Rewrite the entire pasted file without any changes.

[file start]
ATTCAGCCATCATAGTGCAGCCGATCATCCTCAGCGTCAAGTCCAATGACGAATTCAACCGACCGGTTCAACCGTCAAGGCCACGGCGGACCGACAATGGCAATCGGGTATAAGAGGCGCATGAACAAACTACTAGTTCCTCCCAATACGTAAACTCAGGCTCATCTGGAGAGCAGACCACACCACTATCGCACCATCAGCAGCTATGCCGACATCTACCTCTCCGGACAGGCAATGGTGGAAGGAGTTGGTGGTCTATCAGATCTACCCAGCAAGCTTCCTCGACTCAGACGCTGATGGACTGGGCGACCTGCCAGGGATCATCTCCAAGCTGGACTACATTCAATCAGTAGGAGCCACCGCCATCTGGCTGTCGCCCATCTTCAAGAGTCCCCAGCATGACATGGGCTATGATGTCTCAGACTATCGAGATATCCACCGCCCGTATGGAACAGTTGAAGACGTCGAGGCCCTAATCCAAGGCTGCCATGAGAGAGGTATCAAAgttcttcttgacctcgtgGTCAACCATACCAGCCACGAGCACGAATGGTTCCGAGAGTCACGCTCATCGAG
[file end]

ATTCAGCCATCATAGTGCAGCCGATCATCCTCAGCGTCAAGTCCAATGACGAATTCAACCGACCGGTTCAACCGTCAAGGCCACGGCGGACCGACAATGGCAATCGGGTATAAGAGGCGCATGAACAAACTACTAGTTCCTCCCAATACGTAAACTCAGGCTCATCTGGAGAGCAGACCACACCACTATCGCACCATCAGCAGCTATGCCGACATCTACCTCTCCGGACAGGCAATGGTGGAAGGAGTTGGTGGTCTATCAGATCTACCCAGCAAGCTTCCTCGACTCAGACGCTGATGGACTGGGCGACCTGCCAGGGATCATCTCCAAGCTGGACTACATTCAATCAGTAGGAGCCACCGCCATCTGGCTGTCGCCCATCTTCAAGAGTCCCCAGCATGACATGGGCTATGATGTCTCAGACTATCGAGATATCCACCGCCCGTATGGAACAGTTGAAGACGTCGAGGCCCTAATCCAAGGCTGCCATGAGAGAGGTATCAAAgttcttcttgacctcgtgGTCAACCATACCAGCCACGAGCACGAATGGTTCCGAGAGTCACGCTCATCGAG